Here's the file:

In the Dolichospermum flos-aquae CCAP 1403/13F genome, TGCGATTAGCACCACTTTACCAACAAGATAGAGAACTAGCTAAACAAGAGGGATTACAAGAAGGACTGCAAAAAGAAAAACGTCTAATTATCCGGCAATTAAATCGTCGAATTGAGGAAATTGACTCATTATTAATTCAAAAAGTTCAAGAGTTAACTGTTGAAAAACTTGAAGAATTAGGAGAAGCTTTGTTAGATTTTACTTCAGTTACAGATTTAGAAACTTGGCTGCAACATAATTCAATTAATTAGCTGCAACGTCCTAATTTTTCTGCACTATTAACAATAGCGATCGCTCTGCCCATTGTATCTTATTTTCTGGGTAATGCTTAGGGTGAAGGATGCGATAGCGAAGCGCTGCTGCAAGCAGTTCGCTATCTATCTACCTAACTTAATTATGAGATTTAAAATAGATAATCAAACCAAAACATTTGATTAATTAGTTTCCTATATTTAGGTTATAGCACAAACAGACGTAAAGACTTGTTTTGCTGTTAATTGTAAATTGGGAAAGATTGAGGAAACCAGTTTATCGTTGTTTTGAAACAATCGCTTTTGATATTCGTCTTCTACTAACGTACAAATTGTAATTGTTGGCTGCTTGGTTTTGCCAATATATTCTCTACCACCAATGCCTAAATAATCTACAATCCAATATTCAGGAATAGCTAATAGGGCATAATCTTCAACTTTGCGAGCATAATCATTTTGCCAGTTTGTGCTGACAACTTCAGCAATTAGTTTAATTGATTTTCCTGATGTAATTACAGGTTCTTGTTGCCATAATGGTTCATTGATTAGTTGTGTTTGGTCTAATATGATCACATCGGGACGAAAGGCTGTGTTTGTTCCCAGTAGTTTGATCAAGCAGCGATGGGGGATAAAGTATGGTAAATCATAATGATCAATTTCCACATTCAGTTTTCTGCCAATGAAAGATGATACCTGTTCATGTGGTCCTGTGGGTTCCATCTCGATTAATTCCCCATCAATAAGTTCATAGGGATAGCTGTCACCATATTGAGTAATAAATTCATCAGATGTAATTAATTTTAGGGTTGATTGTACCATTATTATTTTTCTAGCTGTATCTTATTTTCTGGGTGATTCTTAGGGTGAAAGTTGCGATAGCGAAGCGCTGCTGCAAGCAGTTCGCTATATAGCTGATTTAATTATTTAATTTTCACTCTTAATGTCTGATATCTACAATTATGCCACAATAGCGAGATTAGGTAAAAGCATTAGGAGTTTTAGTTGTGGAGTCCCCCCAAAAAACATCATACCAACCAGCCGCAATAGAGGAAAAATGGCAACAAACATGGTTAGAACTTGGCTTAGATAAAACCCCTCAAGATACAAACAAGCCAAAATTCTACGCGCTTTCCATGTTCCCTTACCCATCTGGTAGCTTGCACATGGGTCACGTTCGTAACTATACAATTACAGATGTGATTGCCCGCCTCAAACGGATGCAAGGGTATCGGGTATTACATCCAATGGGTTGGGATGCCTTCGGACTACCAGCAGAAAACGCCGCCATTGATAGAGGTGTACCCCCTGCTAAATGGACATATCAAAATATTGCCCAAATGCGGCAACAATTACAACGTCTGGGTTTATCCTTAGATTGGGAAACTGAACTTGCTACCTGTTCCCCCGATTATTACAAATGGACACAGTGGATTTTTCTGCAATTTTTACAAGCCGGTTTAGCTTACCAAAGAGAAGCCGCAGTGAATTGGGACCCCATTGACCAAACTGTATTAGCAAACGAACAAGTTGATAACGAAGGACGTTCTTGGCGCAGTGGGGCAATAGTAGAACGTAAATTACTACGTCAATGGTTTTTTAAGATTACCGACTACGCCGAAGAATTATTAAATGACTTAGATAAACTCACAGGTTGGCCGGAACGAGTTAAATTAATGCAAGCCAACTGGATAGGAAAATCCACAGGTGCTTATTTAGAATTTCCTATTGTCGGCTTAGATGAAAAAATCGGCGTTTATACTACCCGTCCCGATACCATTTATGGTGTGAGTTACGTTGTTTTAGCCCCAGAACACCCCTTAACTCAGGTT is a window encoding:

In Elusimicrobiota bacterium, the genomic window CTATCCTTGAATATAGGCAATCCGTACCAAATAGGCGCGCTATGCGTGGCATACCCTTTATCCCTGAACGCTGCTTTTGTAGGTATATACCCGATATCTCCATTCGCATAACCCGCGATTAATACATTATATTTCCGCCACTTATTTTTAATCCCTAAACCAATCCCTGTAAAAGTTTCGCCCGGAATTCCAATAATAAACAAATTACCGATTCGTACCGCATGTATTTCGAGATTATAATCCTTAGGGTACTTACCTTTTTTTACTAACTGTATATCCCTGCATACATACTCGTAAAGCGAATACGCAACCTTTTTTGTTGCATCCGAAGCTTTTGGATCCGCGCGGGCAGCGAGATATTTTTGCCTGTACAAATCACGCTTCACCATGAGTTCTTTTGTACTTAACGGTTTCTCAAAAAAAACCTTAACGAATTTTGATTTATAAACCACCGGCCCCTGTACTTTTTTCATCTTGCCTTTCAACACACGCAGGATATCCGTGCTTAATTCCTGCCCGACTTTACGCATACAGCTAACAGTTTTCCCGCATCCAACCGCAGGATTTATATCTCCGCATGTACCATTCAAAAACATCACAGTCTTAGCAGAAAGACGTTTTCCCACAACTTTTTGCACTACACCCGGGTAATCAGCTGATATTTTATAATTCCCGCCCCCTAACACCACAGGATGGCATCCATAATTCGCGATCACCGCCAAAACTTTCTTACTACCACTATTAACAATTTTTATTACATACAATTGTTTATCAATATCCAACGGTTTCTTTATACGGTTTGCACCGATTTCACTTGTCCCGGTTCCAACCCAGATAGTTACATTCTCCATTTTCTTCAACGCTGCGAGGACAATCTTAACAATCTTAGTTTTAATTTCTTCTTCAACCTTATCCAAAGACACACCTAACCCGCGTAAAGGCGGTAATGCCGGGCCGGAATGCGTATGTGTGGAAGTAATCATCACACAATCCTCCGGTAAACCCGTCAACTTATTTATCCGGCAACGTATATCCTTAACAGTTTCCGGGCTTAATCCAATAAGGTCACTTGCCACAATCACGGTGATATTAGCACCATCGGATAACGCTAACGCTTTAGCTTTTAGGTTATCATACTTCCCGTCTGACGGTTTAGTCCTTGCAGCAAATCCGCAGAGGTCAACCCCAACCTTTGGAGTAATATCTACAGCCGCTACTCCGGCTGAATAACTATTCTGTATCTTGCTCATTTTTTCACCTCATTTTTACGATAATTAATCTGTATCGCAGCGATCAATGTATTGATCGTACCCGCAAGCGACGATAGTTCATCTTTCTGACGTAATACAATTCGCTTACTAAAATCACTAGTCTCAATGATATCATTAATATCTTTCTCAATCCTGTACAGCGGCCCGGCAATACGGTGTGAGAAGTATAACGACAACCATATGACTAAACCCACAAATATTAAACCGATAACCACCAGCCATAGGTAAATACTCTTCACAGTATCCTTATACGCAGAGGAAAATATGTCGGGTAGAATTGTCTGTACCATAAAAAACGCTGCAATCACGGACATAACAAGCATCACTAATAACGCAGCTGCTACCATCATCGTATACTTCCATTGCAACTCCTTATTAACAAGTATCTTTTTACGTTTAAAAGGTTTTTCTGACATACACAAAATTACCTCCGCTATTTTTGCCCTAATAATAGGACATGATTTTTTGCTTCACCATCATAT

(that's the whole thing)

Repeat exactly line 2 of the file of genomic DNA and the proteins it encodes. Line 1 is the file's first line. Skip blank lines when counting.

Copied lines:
In Elusimicrobiota bacterium, the genomic window CTATCCTTGAATATAGGCAATCCGTACCAAATAGGCGCGCTATGCGTGGCATACCCTTTATCCCTGAACGCTGCTTTTGTAGGTATATACCCGATATCTCCATTCGCATAACCCGCGATTAATACATTATATTTCCGCCACTTATTTTTAATCCCTAAACCAATCCCTGTAAAAGTTTCGCCCGGAATTCCAATAATAAACAAATTACCGATTCGTACCGCATGTATTTCGAGATTATAATCCTTAGGGTACTTACCTTTTTTTACTAACTGTATATCCCTGCATACATACTCGTAAAGCGAATACGCAACCTTTTTTGTTGCATCCGAAGCTTTTGGATCCGCGCGGGCAGCGAGATATTTTTGCCTGTACAAATCACGCTTCACCATGAGTTCTTTTGTACTTAACGGTTTCTCAAAAAAAACCTTAACGAATTTTGATTTATAAACCACCGGCCCCTGTACTTTTTTCATCTTGCCTTTCAACACACGCAGGATATCCGTGCTTAATTCCTGCCCGACTTTACGCATACAGCTAACAGTTTTCCCGCATCCAACCGCAGGATTTATATCTCCGCATGTACCATTCAAAAACATCACAGTCTTAGCAGAAAGACGTTTTCCCACAACTTTTTGCACTACACCCGGGTAATCAGCTGATATTTTATAATTCCCGCCCCCTAACACCACAGGATGGCATCCATAATTCGCGATCACCGCCAAAACTTTCTTACTACCACTATTAACAATTTTTATTACATACAATTGTTTATCAATATCCAACGGTTTCTTTATACGGTTTGCACCGATTTCACTTGTCCCGGTTCCAACCCAGATAGTTACATTCTCCATTTTCTTCAACGCTGCGAGGACAATCTTAACAATCTTAGTTTTAATTTCTTCTTCAACCTTATCCAAAGACACACCTAACCCGCGTAAAGGCGGTAATGCCGGGCCGGAATGCGTATGTGTGGAAGTAATCATCACACAATCCTCCGGTAAACCCGTCAACTTATTTATCCGGCAACGTATATCCTTAACAGTTTCCGGGCTTAATCCAATAAGGTCACTTGCCACAATCACGGTGATATTAGCACCATCGGATAACGCTAACGCTTTAGCTTTTAGGTTATCATACTTCCCGTCTGACGGTTTAGTCCTTGCAGCAAATCCGCAGAGGTCAACCCCAACCTTTGGAGTAATATCTACAGCCGCTACTCCGGCTGAATAACTATTCTGTATCTTGCTCATTTTTTCACCTCATTTTTACGATAATTAATCTGTATCGCAGCGATCAATGTATTGATCGTACCCGCAAGCGACGATAGTTCATCTTTCTGACGTAATACAATTCGCTTACTAAAATCACTAGTCTCAATGATATCATTAATATCTTTCTCAATCCTGTACAGCGGCCCGGCAATACGGTGTGAGAAGTATAACGACAACCATATGACTAAACCCACAAATATTAAACCGATAACCACCAGCCATAGGTAAATACTCTTCACAGTATCCTTATACGCAGAGGAAAATATGTCGGGTAGAATTGTCTGTACCATAAAAAACGCTGCAATCACGGACATAACAAGCATCACTAATAACGCAGCTGCTACCATCATCGTATACTTCCATTGCAACTCCTTATTAACAAGTATCTTTTTACGTTTAAAAGGTTTTTCTGACATACACAAAATTACCTCCGCTATTTTTGCCCTAATAATAGGACATGATTTTTTGCTTCACCATCATAT